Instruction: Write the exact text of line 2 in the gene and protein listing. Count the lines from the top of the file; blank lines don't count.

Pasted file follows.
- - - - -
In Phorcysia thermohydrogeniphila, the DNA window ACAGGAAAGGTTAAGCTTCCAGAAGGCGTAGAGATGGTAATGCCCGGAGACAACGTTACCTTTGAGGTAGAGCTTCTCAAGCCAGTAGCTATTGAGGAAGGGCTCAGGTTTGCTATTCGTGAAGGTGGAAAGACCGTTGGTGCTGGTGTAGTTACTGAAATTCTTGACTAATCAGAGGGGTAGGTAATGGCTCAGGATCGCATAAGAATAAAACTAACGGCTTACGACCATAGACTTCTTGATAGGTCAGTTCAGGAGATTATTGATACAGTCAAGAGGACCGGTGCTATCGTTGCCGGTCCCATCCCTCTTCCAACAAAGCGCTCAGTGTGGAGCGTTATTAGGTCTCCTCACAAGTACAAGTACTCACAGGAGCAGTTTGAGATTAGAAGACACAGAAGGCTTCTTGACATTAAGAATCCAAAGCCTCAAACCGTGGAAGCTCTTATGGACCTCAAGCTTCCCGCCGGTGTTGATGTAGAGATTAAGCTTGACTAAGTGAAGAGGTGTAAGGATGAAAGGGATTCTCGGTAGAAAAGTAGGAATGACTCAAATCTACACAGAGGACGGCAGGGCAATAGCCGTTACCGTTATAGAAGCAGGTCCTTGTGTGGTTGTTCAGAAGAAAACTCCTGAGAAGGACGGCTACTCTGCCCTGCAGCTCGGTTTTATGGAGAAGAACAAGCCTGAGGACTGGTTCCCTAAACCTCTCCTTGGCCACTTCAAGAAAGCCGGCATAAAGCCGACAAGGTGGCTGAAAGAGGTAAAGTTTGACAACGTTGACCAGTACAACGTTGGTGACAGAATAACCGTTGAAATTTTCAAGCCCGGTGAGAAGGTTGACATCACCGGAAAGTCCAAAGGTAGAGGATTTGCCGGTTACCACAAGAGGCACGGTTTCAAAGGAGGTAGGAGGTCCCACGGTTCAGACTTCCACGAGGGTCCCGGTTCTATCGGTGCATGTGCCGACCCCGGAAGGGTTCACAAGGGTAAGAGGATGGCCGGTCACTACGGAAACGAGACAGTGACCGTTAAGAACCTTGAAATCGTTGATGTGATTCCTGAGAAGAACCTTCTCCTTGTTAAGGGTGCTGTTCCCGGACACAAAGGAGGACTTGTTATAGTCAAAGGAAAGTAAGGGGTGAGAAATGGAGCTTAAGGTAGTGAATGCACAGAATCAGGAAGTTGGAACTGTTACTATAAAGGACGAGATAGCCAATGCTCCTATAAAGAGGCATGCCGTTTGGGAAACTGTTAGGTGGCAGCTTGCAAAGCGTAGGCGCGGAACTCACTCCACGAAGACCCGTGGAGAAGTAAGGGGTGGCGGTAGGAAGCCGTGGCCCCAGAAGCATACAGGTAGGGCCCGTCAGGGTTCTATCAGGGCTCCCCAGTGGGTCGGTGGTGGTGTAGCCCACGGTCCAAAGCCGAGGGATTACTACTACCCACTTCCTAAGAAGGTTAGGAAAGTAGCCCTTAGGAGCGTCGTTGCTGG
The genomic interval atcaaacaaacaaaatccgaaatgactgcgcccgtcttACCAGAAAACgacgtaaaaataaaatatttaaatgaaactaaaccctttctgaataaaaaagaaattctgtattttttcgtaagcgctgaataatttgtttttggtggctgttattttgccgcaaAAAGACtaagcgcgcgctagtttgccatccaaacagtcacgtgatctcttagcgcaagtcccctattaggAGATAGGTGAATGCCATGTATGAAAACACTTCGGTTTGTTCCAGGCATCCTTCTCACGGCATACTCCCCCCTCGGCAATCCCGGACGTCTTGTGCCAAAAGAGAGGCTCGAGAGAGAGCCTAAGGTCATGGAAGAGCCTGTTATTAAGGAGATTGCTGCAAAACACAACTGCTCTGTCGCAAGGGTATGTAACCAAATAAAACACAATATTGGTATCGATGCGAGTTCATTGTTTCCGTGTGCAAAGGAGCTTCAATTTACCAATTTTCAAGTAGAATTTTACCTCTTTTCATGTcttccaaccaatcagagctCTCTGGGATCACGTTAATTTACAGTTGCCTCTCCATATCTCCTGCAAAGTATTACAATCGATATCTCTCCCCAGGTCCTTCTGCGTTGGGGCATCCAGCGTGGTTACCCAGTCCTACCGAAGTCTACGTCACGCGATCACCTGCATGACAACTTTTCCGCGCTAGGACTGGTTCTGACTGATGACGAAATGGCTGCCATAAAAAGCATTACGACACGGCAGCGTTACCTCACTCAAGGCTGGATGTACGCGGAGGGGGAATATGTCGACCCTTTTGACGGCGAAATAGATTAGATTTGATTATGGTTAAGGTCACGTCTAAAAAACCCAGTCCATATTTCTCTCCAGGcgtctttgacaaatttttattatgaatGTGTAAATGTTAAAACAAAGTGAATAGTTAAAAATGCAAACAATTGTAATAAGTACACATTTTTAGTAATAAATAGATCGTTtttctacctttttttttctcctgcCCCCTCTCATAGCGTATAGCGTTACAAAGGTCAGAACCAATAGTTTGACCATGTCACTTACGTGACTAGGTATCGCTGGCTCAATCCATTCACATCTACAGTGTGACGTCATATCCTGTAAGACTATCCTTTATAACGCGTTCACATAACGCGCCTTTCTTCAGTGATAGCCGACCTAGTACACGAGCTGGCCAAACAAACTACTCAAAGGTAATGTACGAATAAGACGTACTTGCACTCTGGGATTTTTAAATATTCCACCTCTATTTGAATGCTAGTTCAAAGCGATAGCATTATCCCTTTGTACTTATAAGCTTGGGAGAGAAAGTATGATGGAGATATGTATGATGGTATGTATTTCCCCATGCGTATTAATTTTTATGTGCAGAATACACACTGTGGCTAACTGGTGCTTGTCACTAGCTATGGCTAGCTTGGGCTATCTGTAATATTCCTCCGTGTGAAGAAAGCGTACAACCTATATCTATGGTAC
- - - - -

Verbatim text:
The genomic interval atcaaacaaacaaaatccgaaatgactgcgcccgtcttACCAGAAAACgacgtaaaaataaaatatttaaatgaaactaaaccctttctgaataaaaaagaaattctgtattttttcgtaagcgctgaataatttgtttttggtggctgttattttgccgcaaAAAGACtaagcgcgcgctagtttgccatccaaacagtcacgtgatctcttagcgcaagtcccctattaggAGATAGGTGAATGCCATGTATGAAAACACTTCGGTTTGTTCCAGGCATCCTTCTCACGGCATACTCCCCCCTCGGCAATCCCGGACGTCTTGTGCCAAAAGAGAGGCTCGAGAGAGAGCCTAAGGTCATGGAAGAGCCTGTTATTAAGGAGATTGCTGCAAAACACAACTGCTCTGTCGCAAGGGTATGTAACCAAATAAAACACAATATTGGTATCGATGCGAGTTCATTGTTTCCGTGTGCAAAGGAGCTTCAATTTACCAATTTTCAAGTAGAATTTTACCTCTTTTCATGTcttccaaccaatcagagctCTCTGGGATCACGTTAATTTACAGTTGCCTCTCCATATCTCCTGCAAAGTATTACAATCGATATCTCTCCCCAGGTCCTTCTGCGTTGGGGCATCCAGCGTGGTTACCCAGTCCTACCGAAGTCTACGTCACGCGATCACCTGCATGACAACTTTTCCGCGCTAGGACTGGTTCTGACTGATGACGAAATGGCTGCCATAAAAAGCATTACGACACGGCAGCGTTACCTCACTCAAGGCTGGATGTACGCGGAGGGGGAATATGTCGACCCTTTTGACGGCGAAATAGATTAGATTTGATTATGGTTAAGGTCACGTCTAAAAAACCCAGTCCATATTTCTCTCCAGGcgtctttgacaaatttttattatgaatGTGTAAATGTTAAAACAAAGTGAATAGTTAAAAATGCAAACAATTGTAATAAGTACACATTTTTAGTAATAAATAGATCGTTtttctacctttttttttctcctgcCCCCTCTCATAGCGTATAGCGTTACAAAGGTCAGAACCAATAGTTTGACCATGTCACTTACGTGACTAGGTATCGCTGGCTCAATCCATTCACATCTACAGTGTGACGTCATATCCTGTAAGACTATCCTTTATAACGCGTTCACATAACGCGCCTTTCTTCAGTGATAGCCGACCTAGTACACGAGCTGGCCAAACAAACTACTCAAAGGTAATGTACGAATAAGACGTACTTGCACTCTGGGATTTTTAAATATTCCACCTCTATTTGAATGCTAGTTCAAAGCGATAGCATTATCCCTTTGTACTTATAAGCTTGGGAGAGAAAGTATGATGGAGATATGTATGATGGTATGTATTTCCCCATGCGTATTAATTTTTATGTGCAGAATACACACTGTGGCTAACTGGTGCTTGTCACTAGCTATGGCTAGCTTGGGCTATCTGTAATATTCCTCCGTGTGAAGAAAGCGTACAACCTATATCTATGGTAC